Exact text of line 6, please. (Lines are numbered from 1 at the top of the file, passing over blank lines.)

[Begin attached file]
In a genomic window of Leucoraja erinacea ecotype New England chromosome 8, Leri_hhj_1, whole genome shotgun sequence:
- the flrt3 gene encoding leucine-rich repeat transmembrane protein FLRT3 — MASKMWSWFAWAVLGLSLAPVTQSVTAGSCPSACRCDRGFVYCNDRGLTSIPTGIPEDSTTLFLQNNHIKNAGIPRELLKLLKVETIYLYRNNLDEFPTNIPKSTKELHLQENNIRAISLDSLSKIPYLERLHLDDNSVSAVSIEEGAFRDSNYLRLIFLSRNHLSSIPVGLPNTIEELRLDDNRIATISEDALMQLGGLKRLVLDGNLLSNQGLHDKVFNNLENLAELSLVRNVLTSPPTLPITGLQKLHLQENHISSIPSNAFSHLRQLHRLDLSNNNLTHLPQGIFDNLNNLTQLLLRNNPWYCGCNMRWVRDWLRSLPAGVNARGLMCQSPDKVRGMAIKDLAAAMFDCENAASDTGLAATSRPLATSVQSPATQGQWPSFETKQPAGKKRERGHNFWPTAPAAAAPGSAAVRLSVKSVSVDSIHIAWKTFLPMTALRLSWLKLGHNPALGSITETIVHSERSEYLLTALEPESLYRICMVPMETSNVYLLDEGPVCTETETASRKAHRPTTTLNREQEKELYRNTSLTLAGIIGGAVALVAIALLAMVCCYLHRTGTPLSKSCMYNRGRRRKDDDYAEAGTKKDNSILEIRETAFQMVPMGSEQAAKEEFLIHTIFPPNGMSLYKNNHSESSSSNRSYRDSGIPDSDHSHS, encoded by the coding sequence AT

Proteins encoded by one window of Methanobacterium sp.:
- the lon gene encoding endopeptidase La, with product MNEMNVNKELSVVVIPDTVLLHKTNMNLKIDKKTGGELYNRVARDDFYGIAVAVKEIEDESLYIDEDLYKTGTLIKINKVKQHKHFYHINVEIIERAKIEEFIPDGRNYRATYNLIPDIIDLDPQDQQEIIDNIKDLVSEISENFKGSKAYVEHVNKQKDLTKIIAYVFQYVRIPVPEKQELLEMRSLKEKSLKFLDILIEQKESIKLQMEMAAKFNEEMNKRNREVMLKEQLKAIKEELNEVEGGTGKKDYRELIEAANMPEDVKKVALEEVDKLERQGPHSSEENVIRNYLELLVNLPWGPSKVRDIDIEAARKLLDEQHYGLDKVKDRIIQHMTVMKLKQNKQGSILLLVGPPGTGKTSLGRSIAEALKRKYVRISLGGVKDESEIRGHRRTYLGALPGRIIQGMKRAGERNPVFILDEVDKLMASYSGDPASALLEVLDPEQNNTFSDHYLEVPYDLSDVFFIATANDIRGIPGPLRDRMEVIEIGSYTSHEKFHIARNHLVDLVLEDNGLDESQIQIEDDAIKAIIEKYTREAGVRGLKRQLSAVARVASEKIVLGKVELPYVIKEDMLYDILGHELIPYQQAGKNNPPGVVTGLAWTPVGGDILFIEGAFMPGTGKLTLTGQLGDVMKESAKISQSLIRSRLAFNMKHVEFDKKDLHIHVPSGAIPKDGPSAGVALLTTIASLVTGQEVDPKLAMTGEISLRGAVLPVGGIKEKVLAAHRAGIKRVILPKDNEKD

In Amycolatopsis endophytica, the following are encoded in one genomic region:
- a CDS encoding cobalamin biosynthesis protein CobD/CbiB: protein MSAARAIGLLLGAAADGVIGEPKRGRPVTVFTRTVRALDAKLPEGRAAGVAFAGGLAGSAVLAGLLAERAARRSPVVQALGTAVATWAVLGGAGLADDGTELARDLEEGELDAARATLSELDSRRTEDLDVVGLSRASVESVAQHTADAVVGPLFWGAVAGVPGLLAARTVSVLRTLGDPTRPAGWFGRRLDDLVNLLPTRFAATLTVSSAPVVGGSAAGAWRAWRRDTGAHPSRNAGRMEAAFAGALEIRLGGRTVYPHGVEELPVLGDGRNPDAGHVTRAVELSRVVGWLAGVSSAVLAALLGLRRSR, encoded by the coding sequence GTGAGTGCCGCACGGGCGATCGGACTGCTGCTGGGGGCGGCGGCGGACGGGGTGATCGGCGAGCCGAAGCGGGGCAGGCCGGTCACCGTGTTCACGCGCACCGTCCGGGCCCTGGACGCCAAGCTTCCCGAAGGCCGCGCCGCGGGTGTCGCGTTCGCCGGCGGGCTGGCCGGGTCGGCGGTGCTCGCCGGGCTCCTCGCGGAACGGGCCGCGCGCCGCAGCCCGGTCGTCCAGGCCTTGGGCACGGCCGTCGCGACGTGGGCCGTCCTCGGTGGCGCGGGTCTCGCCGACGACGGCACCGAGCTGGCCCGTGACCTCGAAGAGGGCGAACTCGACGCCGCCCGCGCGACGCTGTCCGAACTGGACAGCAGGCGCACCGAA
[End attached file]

- a CDS encoding cobalamin biosynthesis protein CobD/CbiB: protein MSAARAIGLLLGAAADGVIGEPKRGRPVTVFTRTVRALDAKLPEGRAAGVAFAGGLAGSAVLAGLLAERAARRSPVVQALGTAVATWAVLGGAGLADDGTELARDLEEGELDAARATLSELDSRRTEDLDVVGLSRASVESVAQHTADAVVGPLFWGAVAGVPGLLAARTVSVLRTLGDPTRPAGWFGRRLDDLVNLLPTRFAATLTVSSAPVVGGSAAGAWRAWRRDTGAHPSRNAGRMEAAFAGALEIRLGGRTVYPHGVEELPVLGDGRNPDAGHVTRAVELSRVVGWLAGVSSAVLAALLGLRRSR, encoded by the coding sequence GTGAGTGCCGCACGGGCGATCGGACTGCTGCTGGGGGCGGCGGCGGACGGGGTGATCGGCGAGCCGAAGCGGGGCAGGCCGGTCACCGTGTTCACGCGCACCGTCCGGGCCCTGGACGCCAAGCTTCCCGAAGGCCGCGCCGCGGGTGTCGCGTTCGCCGGCGGGCTGGCCGGGTCGGCGGTGCTCGCCGGGCTCCTCGCGGAACGGGCCGCGCGCCGCAGCCCGGTCGTCCAGGCCTTGGGCACGGCCGTCGCGACGTGGGCCGTCCTCGGTGGCGCGGGTCTCGCCGACGACGGCACCGAGCTGGCCCGTGACCTCGAAGAGGGCGAACTCGACGCCGCCCGCGCGACGCTGTCCGAACTGGACAGCAGGCGCACCGAA